Although there were attractions that we missed in Grand Coteau, LA (see the reference to this observation in yesterday's entry), we did get a chance to see the interior of Saint Charles Borromeo Catholic Church.
Near the church was this beautiful live oak-lined drive. Scenes like this are fairly common in southern Louisiana. Each time I see these magnificent trees, I will take time to look at them from different angles. But we didn't have time for this study today.
"On March 19, 1879, the cornerstone of the new church building was put into position and blessed.
The following year the church was consecrated under the title of the Sacred Heart. This was done by popular demand of the parishioners in gratitude to the Sacred Heart who had protected them from the yellow fever epidemic and to the Religious of the Sacred Heart who had donated one-third of the cost of construction of the new edifice. In recent years, the church was renamed under the original title of St. Charles Borromeo" (st-charles-borromeo.org).
Like many churches, it was open and we were able to view the interior. The greenish tint to the photos was due to the interior lighting and reflections off the walls.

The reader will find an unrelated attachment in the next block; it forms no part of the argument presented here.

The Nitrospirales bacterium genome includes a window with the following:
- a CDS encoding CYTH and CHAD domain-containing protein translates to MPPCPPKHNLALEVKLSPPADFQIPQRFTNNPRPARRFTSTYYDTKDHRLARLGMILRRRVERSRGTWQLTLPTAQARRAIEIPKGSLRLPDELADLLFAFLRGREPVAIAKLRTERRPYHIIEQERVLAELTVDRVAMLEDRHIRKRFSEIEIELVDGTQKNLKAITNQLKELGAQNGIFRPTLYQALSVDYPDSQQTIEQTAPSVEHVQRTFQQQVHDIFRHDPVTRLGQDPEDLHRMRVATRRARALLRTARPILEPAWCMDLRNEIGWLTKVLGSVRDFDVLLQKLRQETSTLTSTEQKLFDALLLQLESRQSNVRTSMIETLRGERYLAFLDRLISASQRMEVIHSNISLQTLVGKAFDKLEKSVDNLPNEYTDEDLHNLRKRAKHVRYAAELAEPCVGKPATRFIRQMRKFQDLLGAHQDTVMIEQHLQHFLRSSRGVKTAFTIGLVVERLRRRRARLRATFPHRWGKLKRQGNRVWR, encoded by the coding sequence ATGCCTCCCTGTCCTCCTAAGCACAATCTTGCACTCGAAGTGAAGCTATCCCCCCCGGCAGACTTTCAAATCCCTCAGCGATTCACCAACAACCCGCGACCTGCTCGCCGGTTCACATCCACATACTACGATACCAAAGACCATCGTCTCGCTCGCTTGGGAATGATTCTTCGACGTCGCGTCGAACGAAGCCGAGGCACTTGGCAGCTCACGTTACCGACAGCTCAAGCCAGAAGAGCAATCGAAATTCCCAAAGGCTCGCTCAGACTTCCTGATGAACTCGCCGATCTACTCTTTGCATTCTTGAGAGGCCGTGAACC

"High above the main altar is a round window called the "Star of David Window." Within the star is a mother pelican feeding her young. Legend has it that, in times of famine, a mother pelican will pluck her own breast with her beak and feed her young with her blood, resulting in her death. The pelican thus became a symbol for Christ who poured out His blood willingly to save us. Moreover, Jesus continues to feed us with His body and blood in the holy Eucharist."
On either side of the main altar are two original windows. Left of the altar is St. Ignatius Loyola, founder of the Jesuits and on the right is St. Francis Xavier, the famous Jesuit missionary.
A second set of windows, now located in the transepts or side wings of the church, was installed in the 1920's. Also, paintings representing the four Evangelists can be seen on the walls of the transcept of the church.
In the left wing there is a depiction of the Annunciation to Mary by the Angel Gabriel and a painting representing Saint Matthew.
In the right wing is a portrayal of the Death of St. Joseph and a painting representing Saint John.
The final set of windows, depicting the twelve promises of the Sacred Heart, was installed in the main seating area of the church in the late 1940's.
The promise portrayed in this window is: "I will bless the homes in which the image of My Sacred Heart shall be exposed and honored."
And the promise shown here is: "I will console them in all their troubles".
So while we had an interesting visit to Grand Coteau, we learned that we missed the Academy of the Sacred Heart, Our Lady of the Oaks Retreat House, St. Charles College, Frozard Plantation, and a number of other historic homes.
More time at another time.